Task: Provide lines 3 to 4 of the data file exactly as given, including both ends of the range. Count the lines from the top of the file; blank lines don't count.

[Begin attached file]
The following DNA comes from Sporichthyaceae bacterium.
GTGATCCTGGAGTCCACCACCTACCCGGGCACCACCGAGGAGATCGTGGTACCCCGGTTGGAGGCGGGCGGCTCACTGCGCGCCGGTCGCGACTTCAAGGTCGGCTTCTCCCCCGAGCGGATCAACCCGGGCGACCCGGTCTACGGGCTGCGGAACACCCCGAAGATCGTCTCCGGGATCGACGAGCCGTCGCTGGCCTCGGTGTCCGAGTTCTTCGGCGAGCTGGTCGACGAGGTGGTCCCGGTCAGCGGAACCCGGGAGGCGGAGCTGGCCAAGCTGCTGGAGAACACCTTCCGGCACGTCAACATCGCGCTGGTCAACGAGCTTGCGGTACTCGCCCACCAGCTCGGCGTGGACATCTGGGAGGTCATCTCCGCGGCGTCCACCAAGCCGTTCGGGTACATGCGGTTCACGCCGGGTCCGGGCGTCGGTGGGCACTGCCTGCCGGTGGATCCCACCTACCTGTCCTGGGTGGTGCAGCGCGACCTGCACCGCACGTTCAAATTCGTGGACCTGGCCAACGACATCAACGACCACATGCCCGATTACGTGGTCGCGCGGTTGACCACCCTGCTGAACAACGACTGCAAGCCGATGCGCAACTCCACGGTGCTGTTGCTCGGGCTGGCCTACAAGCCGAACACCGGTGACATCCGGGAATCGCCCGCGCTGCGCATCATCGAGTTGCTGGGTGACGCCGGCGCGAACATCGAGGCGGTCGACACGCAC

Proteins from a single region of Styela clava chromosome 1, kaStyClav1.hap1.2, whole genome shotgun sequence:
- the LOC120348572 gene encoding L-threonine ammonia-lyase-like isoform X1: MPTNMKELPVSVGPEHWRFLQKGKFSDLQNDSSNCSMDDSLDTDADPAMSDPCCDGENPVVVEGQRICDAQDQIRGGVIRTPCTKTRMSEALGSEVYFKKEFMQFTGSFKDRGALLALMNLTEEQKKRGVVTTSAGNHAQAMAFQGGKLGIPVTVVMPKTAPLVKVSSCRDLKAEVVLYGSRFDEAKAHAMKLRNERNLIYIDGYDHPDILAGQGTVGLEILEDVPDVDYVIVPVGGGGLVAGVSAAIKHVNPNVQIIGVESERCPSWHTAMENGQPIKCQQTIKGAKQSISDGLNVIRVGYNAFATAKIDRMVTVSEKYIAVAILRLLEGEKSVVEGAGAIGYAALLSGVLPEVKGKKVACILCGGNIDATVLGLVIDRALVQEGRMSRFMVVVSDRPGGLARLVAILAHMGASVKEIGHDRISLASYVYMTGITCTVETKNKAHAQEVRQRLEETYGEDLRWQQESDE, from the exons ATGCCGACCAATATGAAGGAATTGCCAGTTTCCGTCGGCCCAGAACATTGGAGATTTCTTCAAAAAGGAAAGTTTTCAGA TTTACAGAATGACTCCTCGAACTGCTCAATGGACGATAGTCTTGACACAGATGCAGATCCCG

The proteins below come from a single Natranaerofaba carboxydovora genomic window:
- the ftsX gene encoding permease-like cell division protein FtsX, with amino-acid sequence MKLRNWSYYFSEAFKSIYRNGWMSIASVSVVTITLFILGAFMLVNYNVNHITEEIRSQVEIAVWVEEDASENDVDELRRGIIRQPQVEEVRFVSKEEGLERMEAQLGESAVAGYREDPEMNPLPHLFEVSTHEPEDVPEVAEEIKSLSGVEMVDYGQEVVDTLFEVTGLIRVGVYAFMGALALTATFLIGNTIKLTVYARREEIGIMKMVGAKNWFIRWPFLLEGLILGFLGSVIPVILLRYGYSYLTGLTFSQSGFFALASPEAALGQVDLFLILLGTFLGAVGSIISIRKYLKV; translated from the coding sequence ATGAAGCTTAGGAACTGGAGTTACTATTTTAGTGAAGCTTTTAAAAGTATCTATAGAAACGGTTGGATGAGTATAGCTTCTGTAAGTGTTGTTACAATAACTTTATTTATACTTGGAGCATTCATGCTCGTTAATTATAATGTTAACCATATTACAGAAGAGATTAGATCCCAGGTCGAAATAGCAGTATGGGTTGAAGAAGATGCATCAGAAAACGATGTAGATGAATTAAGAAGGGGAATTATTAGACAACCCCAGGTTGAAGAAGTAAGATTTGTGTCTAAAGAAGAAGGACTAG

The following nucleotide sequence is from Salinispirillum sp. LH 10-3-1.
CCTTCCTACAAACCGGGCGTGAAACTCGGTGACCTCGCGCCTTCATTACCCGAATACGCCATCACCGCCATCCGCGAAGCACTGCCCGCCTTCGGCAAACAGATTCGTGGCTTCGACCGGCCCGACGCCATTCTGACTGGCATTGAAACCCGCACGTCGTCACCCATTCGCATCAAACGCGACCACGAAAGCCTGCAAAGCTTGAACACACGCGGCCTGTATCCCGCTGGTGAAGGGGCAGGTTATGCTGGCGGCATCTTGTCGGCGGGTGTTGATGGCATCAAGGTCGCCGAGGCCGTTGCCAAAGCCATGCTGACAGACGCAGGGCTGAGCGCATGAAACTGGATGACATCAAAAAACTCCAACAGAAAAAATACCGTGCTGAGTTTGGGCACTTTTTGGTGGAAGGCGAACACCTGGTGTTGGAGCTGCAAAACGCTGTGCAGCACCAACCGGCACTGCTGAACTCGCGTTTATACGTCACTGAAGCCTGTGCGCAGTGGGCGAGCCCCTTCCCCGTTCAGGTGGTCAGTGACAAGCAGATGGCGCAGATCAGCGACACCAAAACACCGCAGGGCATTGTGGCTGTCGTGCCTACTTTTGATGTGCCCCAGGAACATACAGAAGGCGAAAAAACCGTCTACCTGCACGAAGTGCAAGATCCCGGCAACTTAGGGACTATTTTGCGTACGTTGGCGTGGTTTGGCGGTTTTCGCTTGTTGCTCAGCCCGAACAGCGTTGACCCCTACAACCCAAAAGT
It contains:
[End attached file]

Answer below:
Proteins from a single region of Styela clava chromosome 1, kaStyClav1.hap1.2, whole genome shotgun sequence:
- the LOC120348572 gene encoding L-threonine ammonia-lyase-like isoform X1: MPTNMKELPVSVGPEHWRFLQKGKFSDLQNDSSNCSMDDSLDTDADPAMSDPCCDGENPVVVEGQRICDAQDQIRGGVIRTPCTKTRMSEALGSEVYFKKEFMQFTGSFKDRGALLALMNLTEEQKKRGVVTTSAGNHAQAMAFQGGKLGIPVTVVMPKTAPLVKVSSCRDLKAEVVLYGSRFDEAKAHAMKLRNERNLIYIDGYDHPDILAGQGTVGLEILEDVPDVDYVIVPVGGGGLVAGVSAAIKHVNPNVQIIGVESERCPSWHTAMENGQPIKCQQTIKGAKQSISDGLNVIRVGYNAFATAKIDRMVTVSEKYIAVAILRLLEGEKSVVEGAGAIGYAALLSGVLPEVKGKKVACILCGGNIDATVLGLVIDRALVQEGRMSRFMVVVSDRPGGLARLVAILAHMGASVKEIGHDRISLASYVYMTGITCTVETKNKAHAQEVRQRLEETYGEDLRWQQESDE, from the exons ATGCCGACCAATATGAAGGAATTGCCAGTTTCCGTCGGCCCAGAACATTGGAGATTTCTTCAAAAAGGAAAGTTTTCAGA TTTACAGAATGACTCCTCGAACTGCTCAATGGACGATAGTCTTGACACAGATGCAGATCCCG